High-frequency inference for stochastic processes with jumps of infinite activity
Aachen (2020) [Dissertation / PhD Thesis]
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Jump-type discontinuities are an integral part of the well-established theory of stochastic processes, notably of the theory of semimartingales. In this thesis, we study statistical inference for processes with infinitely many jumps, i.e. the jumps have infinite activity. These processes may be conveniently characterized in terms of their jump-activity index, also known as the Blumenthal-Getoor (BG) index in the case of Lévy processes. The BG index compares the small jumps of a process to those of an alpha-stable Lévy process. We are concerned with estimation of this index itself, as well as with inference for the drift and volatility which is robust to infinitely active jumps. The estimators are based on discrete equidistant observations, and we consider the asymptotic setting of a shrinking grid size and a potentially increasing time span of observations. Statistical methods for this regime are referred to as high-frequency inference, and we present an extensive literature review of this field of study (chapter 2). The first contribution of this thesis concerns non-parametric inference for Markovian semimartingales (chapter 3). We study Nadaraya-Watson type estimators of the drift term and of the jump-activity index, and derive their asymptotic distribution in a joint high-frequency and long-time-span limit regime. The drift estimator is asymptotically normal even if the increments have infinite variance, and its asymptotic distribution is unaffected by the presence of the jump component. In contrast to most parts of the literature, we allow the jump-activity index to be state-dependent, and we show that existing estimators can be adapted to this non-parametric situation. The results rely on an analytical treatment of the infinitesimal generator of the Markov process, allowing us to derive approximations of conditional expectations with explicit error bounds and to conveniently control various bias terms. The second set of results is motivated by an open problem concerning the estimation of the jump-activity index in a pure high-frequency setting (chapter 4). In the basic case of Lévy processes with a non-vanishing diffusion component, all existing estimators for the BG index admit rates of convergence which are suboptimal by a small polynomial factor. After reviewing the existing approaches, we present a new estimator which achieves the optimal rate of convergence up to a logarithmic factor. It is also demonstrated that the Fisher matrix of a corresponding parametric sub-model is asymptotically singular. Hence, we conjecture that the rate achieved by our estimator is in fact optimal. The novel procedure is based on a single set of estimating equations, which also yields a new optimal estimator of the volatility parameter in the presence of jumps of infinite variation, as well as estimators for the so-called successive BG indices. Simulations suggest that the proposed estimators incur smaller errors in finite samples than the existing alternatives for the estimation of volatility as well as for the BG index.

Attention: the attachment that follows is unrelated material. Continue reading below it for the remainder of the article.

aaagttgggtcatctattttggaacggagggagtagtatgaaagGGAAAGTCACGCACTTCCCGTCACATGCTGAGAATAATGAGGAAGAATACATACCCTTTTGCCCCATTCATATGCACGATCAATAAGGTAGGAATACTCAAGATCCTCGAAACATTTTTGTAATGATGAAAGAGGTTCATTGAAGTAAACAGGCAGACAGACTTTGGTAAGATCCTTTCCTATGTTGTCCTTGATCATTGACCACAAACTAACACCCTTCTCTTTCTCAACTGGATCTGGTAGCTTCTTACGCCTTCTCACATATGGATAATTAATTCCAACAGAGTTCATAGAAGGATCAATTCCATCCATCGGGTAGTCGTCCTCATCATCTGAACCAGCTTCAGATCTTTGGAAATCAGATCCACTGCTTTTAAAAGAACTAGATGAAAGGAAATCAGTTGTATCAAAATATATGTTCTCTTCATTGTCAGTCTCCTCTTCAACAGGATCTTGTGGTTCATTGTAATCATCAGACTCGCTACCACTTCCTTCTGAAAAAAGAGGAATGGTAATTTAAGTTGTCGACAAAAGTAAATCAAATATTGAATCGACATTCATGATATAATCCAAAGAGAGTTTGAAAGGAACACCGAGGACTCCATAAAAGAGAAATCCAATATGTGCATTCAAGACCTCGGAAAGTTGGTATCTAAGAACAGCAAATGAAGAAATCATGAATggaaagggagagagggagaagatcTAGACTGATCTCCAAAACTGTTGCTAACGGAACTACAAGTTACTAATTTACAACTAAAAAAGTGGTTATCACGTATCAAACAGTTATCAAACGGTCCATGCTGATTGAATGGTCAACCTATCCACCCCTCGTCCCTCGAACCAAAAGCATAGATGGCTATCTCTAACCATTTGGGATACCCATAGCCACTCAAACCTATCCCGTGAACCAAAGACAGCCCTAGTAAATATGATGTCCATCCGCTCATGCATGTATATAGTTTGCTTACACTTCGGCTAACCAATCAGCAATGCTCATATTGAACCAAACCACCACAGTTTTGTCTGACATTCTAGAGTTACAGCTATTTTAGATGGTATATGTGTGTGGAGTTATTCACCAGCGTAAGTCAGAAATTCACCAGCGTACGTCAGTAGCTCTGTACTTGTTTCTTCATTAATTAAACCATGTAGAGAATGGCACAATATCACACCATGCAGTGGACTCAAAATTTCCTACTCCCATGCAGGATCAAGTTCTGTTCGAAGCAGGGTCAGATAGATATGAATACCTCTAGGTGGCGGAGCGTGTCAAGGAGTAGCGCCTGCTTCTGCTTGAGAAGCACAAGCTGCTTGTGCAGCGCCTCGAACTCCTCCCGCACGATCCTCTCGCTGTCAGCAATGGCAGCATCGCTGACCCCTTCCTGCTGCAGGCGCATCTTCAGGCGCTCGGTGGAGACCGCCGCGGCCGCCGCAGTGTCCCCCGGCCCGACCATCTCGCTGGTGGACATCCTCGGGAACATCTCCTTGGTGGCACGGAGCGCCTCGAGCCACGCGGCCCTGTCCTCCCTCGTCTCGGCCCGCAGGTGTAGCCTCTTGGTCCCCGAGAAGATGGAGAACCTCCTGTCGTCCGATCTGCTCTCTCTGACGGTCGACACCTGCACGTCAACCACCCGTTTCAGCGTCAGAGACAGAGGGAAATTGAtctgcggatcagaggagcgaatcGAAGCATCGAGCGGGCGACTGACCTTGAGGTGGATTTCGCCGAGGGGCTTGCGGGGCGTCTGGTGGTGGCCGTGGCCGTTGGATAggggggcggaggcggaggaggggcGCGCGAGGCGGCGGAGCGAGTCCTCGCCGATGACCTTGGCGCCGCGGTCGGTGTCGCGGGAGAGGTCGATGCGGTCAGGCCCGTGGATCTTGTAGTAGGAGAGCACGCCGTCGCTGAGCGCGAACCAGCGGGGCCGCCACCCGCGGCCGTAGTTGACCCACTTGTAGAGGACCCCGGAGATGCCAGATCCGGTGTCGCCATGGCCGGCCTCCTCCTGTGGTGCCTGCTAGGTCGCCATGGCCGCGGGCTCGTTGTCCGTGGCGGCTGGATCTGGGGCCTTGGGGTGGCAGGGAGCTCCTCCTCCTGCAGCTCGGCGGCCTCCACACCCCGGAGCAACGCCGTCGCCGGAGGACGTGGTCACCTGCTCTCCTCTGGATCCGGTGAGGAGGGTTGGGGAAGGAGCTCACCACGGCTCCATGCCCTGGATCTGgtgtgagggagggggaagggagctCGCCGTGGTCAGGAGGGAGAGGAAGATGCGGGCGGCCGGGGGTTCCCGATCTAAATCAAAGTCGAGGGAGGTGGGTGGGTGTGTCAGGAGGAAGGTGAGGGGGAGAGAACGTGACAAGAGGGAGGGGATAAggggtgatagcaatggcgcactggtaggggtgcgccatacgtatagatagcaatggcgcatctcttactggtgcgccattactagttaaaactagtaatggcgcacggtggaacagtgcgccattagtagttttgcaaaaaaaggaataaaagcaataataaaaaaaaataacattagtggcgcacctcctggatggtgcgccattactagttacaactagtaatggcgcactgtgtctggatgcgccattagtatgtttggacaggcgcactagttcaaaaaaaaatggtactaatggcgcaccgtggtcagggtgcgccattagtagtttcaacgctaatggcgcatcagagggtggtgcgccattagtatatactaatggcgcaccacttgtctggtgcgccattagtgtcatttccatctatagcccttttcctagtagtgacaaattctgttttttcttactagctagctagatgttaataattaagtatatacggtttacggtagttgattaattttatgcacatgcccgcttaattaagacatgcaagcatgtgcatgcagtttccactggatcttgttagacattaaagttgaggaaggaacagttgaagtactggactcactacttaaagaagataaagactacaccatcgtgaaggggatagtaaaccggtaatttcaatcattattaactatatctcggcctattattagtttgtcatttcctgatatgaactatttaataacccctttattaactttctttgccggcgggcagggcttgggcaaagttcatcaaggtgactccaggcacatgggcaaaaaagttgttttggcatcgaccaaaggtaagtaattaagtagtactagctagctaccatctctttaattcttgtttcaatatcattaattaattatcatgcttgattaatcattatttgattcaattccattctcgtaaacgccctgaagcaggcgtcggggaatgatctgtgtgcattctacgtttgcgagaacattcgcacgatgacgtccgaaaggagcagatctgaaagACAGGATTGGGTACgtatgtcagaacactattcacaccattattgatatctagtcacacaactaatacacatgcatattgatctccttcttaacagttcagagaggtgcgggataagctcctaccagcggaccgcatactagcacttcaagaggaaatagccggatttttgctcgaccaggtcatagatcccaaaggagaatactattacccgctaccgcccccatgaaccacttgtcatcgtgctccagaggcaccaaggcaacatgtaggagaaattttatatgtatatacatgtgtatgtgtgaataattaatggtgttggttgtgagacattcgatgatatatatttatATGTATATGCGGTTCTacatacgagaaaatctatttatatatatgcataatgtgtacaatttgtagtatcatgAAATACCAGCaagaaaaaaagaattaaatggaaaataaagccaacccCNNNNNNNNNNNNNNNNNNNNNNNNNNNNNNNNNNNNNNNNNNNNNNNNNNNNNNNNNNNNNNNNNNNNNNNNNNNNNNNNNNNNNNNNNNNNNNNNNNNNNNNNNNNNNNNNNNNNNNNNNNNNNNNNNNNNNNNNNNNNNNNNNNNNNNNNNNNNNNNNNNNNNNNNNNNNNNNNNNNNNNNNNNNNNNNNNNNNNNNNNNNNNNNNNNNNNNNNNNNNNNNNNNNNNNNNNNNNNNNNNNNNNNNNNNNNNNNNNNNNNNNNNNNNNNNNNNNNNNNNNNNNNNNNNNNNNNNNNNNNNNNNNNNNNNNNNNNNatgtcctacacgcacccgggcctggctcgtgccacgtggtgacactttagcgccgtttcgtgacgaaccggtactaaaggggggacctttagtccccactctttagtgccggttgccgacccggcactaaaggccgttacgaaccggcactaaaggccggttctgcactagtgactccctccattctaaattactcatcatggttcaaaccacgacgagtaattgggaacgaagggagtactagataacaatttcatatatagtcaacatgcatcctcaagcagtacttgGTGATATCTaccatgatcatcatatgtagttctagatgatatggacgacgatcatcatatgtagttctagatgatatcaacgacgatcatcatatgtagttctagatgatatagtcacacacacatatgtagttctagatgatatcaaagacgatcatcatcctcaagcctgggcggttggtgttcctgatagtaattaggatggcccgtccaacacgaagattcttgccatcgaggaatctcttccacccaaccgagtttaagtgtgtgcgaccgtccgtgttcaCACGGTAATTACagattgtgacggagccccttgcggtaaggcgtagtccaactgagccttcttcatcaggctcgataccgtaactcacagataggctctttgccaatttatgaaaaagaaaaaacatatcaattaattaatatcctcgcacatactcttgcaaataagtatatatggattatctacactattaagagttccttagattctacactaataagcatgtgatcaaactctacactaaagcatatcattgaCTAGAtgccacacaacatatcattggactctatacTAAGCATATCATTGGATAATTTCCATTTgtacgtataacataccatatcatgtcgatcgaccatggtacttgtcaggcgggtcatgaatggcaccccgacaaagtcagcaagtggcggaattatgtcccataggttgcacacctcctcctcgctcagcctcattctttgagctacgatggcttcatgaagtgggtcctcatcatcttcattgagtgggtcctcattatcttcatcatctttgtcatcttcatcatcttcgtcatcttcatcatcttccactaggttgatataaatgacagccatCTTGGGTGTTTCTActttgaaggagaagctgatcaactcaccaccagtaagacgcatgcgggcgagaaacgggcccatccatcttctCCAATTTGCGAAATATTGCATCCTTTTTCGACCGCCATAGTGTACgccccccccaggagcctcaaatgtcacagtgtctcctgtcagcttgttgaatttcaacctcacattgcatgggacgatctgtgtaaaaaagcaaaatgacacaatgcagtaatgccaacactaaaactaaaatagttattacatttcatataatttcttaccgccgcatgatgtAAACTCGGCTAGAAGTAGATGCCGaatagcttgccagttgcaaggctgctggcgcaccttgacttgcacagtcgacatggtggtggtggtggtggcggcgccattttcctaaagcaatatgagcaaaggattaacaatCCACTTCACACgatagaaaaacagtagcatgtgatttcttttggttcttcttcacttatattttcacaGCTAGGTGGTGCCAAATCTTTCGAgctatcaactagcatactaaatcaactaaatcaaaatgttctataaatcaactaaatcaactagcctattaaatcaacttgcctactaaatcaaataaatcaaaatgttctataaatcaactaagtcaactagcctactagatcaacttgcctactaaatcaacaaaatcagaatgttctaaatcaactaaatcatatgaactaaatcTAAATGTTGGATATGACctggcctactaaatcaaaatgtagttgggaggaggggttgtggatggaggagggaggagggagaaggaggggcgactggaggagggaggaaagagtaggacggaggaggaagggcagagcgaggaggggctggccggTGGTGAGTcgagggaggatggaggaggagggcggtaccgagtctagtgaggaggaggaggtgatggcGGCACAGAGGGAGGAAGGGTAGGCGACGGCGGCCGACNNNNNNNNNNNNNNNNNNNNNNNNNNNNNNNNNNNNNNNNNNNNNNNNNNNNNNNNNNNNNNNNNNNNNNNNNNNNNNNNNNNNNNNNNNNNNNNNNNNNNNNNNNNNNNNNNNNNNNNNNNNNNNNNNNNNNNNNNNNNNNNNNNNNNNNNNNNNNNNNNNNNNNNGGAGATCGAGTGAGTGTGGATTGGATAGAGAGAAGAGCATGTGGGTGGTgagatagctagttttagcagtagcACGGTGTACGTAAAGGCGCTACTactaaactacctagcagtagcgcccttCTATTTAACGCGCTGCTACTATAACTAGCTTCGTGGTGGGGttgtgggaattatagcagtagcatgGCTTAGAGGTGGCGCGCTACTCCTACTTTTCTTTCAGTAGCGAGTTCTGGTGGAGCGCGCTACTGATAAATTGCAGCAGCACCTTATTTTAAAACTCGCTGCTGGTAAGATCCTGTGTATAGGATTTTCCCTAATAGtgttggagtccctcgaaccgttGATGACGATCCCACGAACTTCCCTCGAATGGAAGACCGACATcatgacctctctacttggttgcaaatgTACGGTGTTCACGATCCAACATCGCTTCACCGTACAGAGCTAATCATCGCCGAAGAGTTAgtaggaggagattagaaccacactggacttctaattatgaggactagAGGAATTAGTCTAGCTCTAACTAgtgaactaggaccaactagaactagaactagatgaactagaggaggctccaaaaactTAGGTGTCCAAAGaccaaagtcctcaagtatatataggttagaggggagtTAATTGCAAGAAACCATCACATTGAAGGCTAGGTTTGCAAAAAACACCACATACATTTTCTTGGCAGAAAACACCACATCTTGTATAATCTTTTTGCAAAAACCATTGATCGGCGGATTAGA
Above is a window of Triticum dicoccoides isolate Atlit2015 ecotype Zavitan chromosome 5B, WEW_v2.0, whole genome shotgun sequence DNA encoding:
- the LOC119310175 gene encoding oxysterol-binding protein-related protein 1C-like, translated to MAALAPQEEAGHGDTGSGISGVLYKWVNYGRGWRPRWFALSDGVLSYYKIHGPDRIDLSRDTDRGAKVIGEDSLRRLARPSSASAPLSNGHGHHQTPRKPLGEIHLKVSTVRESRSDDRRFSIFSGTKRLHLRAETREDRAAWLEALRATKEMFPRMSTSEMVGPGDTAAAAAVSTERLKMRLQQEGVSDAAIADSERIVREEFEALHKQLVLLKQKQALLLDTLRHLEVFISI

Steland, Ansgar Matthias